Q:

11/7/2011

I have a compounding pharmacy in my town that is willing to make a copper paste for loading a Finn chamber. Dx is copper sensitivity via IUD. My questions are:

 

1. What concentration of copper sulfate paste to use?
2. How reliable are these results?

 

Thank-you.

A:

Thank you for your recent inquiry.

I am not sure why you would like to use a Finn chamber for this since there are numerous reported cases of patients tested by standard patch testing. For your perusal, I have copied abstracts below from some of these studies. These abstracts do give you the concentrations employed, and I assume you could use the same concentrations in a Finn chamber, but you can also simply order a standard patch test online via Dormer Laboratories. I have copied the link for this lab below as well.

The interpretation of these tests remains controversial since copper allergy is extremely rare, and there has been discussion as to whether or not true copper allergy to intrauterine devices exist. This discussion is contained in the articles, the abstracts of which are copied for you below. You should have easy access to at least some of these.

In summary, the existence of allergy to intrauterine devices is controversial. Investigators have looked at this through standard patch tests which are available for purchase. The percent used in these studies is contained in the abstracts. You would have the option of using a standard patch test or applying the same percent via a Finn chamber. However, I was not able to find any published studies using the Finn chamber in this regard.

Thank you again for your inquiry and we hope this response is helpful to you.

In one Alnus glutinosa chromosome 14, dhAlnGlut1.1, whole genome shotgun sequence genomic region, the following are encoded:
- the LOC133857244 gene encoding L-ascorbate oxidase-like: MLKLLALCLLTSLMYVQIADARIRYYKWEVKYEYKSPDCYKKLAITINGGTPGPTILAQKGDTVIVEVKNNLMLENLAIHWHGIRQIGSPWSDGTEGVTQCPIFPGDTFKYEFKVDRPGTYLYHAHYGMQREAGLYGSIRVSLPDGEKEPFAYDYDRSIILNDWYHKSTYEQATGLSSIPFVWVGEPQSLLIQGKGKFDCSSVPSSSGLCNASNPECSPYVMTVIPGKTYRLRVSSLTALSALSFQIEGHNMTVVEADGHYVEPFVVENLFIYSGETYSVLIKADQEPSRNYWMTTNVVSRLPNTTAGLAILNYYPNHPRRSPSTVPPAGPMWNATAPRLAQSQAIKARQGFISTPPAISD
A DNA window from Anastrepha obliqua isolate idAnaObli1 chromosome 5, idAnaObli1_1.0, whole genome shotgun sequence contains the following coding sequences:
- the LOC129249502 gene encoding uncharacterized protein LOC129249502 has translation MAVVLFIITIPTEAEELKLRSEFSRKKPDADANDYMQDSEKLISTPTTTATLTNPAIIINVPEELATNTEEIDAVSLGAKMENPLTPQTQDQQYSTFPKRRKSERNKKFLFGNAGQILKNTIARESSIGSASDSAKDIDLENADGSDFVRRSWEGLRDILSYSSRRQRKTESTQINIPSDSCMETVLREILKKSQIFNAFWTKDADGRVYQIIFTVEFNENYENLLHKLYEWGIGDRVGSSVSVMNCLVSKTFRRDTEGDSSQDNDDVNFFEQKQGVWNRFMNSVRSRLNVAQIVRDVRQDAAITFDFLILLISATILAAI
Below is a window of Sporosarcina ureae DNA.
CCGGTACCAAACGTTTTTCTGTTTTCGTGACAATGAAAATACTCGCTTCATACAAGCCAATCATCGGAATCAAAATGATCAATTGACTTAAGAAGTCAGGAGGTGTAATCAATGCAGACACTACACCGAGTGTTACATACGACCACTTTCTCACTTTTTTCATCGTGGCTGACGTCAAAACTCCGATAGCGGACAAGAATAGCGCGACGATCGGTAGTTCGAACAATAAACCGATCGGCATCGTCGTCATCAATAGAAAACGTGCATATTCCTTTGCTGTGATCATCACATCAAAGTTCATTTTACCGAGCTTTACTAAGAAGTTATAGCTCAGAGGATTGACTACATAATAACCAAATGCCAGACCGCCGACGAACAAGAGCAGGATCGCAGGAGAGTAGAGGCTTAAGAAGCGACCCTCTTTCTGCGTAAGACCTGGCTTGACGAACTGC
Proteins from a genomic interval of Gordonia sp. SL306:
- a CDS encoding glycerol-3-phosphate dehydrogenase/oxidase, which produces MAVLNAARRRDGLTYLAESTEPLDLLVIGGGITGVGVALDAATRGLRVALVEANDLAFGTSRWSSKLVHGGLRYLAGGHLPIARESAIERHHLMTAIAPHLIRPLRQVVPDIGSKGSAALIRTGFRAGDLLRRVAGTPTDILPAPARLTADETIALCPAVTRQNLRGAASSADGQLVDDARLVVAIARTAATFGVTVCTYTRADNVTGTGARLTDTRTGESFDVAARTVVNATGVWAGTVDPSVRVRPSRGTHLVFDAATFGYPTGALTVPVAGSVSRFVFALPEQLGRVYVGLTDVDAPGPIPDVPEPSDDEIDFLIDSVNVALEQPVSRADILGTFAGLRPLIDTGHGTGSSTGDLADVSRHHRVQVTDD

Ann Allergy. 1978 Sep;41(3):194.
Intrauterine copper contraceptive devices and allergy to copper and nickel.
Dry J, Leynadier F, Bennani A, Piquet P, Salat J.
Abstract
PIP:
Allergic reactions to copper IUDs and contact dermatitis to copper sulfate are uncommon. We tested for allergy to copper by patch tests in 69 women who were using copper IUDs and 50 young women who did not use any IUD. In these 119 women we have also tested to nickel. Patch tests were performed with a 5% solution of copper sulfate and with a 10% glycerol solution of nickel sulfate. The tests were read immediately after removal of the patches after 48 hours of application. 1 (1.49%) positive test to copper and 4 (5.8%), positive tests to nickel resulted in the 69 women with copper IUDs. 4 (8%) of the 50 women without IUDs had a positive reaction to nickel. (Results are presented in a table.) The 1 positive test to copper was observed in a woman with known previous allergy to copper. She developed generalized dermatitis 8 days after placing the IUd (TCU-200). Replacement by Lippes loop (no copper involved) resulted in rapid and definitive improvement. In contrast, a positive patch test to nickel appeared in 8 of the 199 women (6.7%). This reflects the index of sensitivity to nickel in an unselected group of women and differs from that (13.1%) reported by Baer and Ramsey in a group of patients suffering from skin diseases. Although in themselves copper IUDs do not appear to produce allergic sensitization, one should inquire if there has been a previous allergy to copper before inserting a copper IUD to avoid a recurrence of the previous sensitivity

Acta Derm Venereol. 1980;60(1):69-71.
Cutaneous eruptions and intrauterine contraceptive copper device.
Frentz G, Teilum D.
Abstract
In the course of 6 months, 1888 intra-uterine contraceptive devices (IUCD) were inserted in a public clinic for contraception. In 10 of the women the IUCD subsequently had to be removed because of skin complaints. Four of these women as well as 3 out-patients of the Department of Dermatology. The Finsen Institute, who had been fitted with an IUCD were tested for metal allergy with closed patch tests and intracutaneous tests. None of the women was allergic to copper. One woman was allergic to nickel, which could be traced in minimal amounts in the copper wire of the IUCD, though causal connection between nickel in the IUCD and the skin symptoms is believed to be unlikely.
PIP: